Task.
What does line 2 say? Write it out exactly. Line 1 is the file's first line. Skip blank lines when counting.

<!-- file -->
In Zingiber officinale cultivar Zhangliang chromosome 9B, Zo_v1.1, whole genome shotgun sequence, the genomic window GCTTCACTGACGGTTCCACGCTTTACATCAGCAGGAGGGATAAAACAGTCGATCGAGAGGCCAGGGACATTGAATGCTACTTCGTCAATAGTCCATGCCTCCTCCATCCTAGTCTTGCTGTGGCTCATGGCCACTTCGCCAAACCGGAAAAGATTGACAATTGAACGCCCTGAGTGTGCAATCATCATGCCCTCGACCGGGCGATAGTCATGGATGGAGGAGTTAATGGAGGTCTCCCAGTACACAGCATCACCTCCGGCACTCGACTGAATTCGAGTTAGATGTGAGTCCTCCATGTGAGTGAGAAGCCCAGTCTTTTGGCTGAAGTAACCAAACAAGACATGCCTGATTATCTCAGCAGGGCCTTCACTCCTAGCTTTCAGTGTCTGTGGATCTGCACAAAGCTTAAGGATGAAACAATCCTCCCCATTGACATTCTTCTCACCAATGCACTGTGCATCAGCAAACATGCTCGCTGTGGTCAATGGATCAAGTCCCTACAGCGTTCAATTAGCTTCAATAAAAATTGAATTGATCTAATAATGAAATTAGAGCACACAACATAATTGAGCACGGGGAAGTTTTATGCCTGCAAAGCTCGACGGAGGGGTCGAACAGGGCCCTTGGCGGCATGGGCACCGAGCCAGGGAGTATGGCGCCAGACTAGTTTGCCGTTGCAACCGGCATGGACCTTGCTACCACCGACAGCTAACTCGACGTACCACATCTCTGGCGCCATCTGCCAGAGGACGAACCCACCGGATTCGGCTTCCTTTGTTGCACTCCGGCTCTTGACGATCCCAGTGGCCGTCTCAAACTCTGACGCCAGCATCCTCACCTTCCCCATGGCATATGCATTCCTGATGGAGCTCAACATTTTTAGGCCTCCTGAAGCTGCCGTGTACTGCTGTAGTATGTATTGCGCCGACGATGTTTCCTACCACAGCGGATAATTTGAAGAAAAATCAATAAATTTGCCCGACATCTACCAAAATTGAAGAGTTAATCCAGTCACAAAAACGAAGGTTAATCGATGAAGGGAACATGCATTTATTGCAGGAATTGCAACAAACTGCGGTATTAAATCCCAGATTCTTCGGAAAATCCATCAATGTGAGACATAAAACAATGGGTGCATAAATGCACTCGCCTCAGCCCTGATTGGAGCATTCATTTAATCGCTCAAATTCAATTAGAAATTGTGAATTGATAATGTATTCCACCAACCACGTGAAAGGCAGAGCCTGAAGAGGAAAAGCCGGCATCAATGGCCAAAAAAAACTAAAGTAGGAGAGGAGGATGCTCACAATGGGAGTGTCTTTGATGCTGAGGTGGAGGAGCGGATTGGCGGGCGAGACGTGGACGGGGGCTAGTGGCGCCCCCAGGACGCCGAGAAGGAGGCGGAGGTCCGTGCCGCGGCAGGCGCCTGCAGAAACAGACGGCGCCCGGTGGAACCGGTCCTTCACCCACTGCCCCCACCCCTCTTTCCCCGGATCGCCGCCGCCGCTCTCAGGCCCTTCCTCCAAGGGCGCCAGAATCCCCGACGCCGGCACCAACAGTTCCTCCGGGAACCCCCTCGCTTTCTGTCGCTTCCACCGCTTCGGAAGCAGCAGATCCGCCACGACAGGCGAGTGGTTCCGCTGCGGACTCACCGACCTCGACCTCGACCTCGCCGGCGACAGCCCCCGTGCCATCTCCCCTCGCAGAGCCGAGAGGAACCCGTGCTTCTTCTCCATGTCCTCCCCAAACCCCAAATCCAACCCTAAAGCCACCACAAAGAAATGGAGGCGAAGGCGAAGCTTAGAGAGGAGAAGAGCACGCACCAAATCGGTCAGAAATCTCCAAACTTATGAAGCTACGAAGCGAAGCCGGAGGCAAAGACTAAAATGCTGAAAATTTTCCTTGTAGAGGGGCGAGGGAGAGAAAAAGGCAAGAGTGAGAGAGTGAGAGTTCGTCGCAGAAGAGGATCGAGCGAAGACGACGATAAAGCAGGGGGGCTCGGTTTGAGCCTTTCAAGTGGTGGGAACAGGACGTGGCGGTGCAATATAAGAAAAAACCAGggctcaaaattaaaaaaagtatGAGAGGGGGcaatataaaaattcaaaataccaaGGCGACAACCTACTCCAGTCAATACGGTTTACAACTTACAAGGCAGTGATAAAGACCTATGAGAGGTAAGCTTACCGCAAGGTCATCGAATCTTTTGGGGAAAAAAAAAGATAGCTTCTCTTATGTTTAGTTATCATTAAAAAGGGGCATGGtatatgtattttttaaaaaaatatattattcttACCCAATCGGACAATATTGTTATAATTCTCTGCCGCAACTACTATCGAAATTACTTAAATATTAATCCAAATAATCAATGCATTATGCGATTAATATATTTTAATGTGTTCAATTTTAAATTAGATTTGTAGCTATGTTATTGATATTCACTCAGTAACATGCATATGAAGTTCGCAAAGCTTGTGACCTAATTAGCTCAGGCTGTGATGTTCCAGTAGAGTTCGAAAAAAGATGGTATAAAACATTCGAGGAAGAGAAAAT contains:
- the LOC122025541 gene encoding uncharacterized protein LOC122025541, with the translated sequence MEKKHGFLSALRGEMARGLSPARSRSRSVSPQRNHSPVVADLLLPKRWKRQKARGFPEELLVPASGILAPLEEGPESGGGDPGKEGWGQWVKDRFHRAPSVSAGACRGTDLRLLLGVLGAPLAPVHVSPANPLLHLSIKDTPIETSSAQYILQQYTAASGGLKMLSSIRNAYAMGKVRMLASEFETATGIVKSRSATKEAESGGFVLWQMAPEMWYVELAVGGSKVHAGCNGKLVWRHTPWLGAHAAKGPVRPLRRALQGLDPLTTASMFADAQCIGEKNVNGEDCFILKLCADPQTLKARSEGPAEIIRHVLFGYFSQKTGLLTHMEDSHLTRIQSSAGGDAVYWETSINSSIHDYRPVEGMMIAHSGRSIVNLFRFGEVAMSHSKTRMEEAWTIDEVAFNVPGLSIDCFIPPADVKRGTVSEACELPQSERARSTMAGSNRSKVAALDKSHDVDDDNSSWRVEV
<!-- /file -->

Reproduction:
- the LOC122025541 gene encoding uncharacterized protein LOC122025541, with the translated sequence MEKKHGFLSALRGEMARGLSPARSRSRSVSPQRNHSPVVADLLLPKRWKRQKARGFPEELLVPASGILAPLEEGPESGGGDPGKEGWGQWVKDRFHRAPSVSAGACRGTDLRLLLGVLGAPLAPVHVSPANPLLHLSIKDTPIETSSAQYILQQYTAASGGLKMLSSIRNAYAMGKVRMLASEFETATGIVKSRSATKEAESGGFVLWQMAPEMWYVELAVGGSKVHAGCNGKLVWRHTPWLGAHAAKGPVRPLRRALQGLDPLTTASMFADAQCIGEKNVNGEDCFILKLCADPQTLKARSEGPAEIIRHVLFGYFSQKTGLLTHMEDSHLTRIQSSAGGDAVYWETSINSSIHDYRPVEGMMIAHSGRSIVNLFRFGEVAMSHSKTRMEEAWTIDEVAFNVPGLSIDCFIPPADVKRGTVSEACELPQSERARSTMAGSNRSKVAALDKSHDVDDDNSSWRVEV